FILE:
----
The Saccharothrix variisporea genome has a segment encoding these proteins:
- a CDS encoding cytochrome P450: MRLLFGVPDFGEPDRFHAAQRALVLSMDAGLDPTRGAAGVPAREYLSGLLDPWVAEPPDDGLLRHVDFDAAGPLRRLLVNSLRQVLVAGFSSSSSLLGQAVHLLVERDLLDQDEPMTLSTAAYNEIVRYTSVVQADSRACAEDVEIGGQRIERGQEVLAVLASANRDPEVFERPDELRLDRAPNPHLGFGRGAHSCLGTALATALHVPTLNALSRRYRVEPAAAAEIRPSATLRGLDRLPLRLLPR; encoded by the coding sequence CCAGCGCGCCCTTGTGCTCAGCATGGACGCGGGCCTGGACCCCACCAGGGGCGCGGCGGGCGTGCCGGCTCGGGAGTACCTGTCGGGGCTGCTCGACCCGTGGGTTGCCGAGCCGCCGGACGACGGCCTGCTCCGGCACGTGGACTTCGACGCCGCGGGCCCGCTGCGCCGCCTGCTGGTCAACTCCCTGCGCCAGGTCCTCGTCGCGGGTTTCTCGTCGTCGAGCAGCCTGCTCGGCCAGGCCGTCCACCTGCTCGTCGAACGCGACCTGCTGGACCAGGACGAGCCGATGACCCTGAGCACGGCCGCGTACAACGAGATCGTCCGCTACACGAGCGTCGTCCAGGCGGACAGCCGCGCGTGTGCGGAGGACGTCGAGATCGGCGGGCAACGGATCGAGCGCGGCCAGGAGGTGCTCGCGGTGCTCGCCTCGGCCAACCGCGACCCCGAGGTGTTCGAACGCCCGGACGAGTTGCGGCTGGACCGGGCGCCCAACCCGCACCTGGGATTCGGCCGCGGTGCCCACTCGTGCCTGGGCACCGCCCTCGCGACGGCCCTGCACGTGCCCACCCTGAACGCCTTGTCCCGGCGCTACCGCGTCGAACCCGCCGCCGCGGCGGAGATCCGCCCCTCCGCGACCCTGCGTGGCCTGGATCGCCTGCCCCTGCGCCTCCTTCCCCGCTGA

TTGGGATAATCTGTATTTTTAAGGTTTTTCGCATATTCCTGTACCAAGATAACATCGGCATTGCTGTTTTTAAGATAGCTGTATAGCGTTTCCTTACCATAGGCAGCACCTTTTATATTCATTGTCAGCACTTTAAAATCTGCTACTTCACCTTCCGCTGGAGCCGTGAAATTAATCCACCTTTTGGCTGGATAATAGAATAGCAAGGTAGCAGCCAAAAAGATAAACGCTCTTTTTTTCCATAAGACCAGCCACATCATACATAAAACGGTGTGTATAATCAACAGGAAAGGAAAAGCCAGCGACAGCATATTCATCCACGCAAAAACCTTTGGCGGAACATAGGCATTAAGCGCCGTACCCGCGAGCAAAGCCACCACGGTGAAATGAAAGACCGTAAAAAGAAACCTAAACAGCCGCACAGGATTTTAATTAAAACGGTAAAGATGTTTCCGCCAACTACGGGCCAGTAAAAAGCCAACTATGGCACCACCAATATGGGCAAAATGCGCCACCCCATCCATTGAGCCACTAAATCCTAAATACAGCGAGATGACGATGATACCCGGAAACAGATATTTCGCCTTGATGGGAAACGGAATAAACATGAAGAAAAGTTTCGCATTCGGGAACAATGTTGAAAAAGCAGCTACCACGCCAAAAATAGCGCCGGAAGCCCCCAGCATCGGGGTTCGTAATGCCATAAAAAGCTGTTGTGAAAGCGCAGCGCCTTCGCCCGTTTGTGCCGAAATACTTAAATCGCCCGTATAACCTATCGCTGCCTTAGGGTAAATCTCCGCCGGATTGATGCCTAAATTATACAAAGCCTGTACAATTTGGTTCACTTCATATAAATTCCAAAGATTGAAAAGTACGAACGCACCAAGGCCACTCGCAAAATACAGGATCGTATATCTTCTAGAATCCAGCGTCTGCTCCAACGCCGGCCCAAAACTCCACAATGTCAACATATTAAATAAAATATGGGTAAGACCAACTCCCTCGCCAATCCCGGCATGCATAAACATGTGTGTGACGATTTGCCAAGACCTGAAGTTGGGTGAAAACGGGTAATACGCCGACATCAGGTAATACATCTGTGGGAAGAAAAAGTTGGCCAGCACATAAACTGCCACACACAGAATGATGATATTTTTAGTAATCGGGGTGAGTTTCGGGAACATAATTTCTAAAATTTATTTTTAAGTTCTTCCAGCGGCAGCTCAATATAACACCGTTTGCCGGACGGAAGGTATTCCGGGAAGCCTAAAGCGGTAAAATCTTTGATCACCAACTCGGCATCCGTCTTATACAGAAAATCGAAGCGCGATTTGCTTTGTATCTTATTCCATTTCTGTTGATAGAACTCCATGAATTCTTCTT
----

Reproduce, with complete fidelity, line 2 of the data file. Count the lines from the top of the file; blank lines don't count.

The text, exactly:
- a CDS encoding cytochrome P450: MRLLFGVPDFGEPDRFHAAQRALVLSMDAGLDPTRGAAGVPAREYLSGLLDPWVAEPPDDGLLRHVDFDAAGPLRRLLVNSLRQVLVAGFSSSSSLLGQAVHLLVERDLLDQDEPMTLSTAAYNEIVRYTSVVQADSRACAEDVEIGGQRIERGQEVLAVLASANRDPEVFERPDELRLDRAPNPHLGFGRGAHSCLGTALATALHVPTLNALSRRYRVEPAAAAEIRPSATLRGLDRLPLRLLPR; encoded by the coding sequence CCAGCGCGCCCTTGTGCTCAGCATGGACGCGGGCCTGGACCCCACCAGGGGCGCGGCGGGCGTGCCGGCTCGGGAGTACCTGTCGGGGCTGCTCGACCCGTGGGTTGCCGAGCCGCCGGACGACGGCCTGCTCCGGCACGTGGACTTCGACGCCGCGGGCCCGCTGCGCCGCCTGCTGGTCAACTCCCTGCGCCAGGTCCTCGTCGCGGGTTTCTCGTCGTCGAGCAGCCTGCTCGGCCAGGCCGTCCACCTGCTCGTCGAACGCGACCTGCTGGACCAGGACGAGCCGATGACCCTGAGCACGGCCGCGTACAACGAGATCGTCCGCTACACGAGCGTCGTCCAGGCGGACAGCCGCGCGTGTGCGGAGGACGTCGAGATCGGCGGGCAACGGATCGAGCGCGGCCAGGAGGTGCTCGCGGTGCTCGCCTCGGCCAACCGCGACCCCGAGGTGTTCGAACGCCCGGACGAGTTGCGGCTGGACCGGGCGCCCAACCCGCACCTGGGATTCGGCCGCGGTGCCCACTCGTGCCTGGGCACCGCCCTCGCGACGGCCCTGCACGTGCCCACCCTGAACGCCTTGTCCCGGCGCTACCGCGTCGAACCCGCCGCCGCGGCGGAGATCCGCCCCTCCGCGACCCTGCGTGGCCTGGATCGCCTGCCCCTGCGCCTCCTTCCCCGCTGA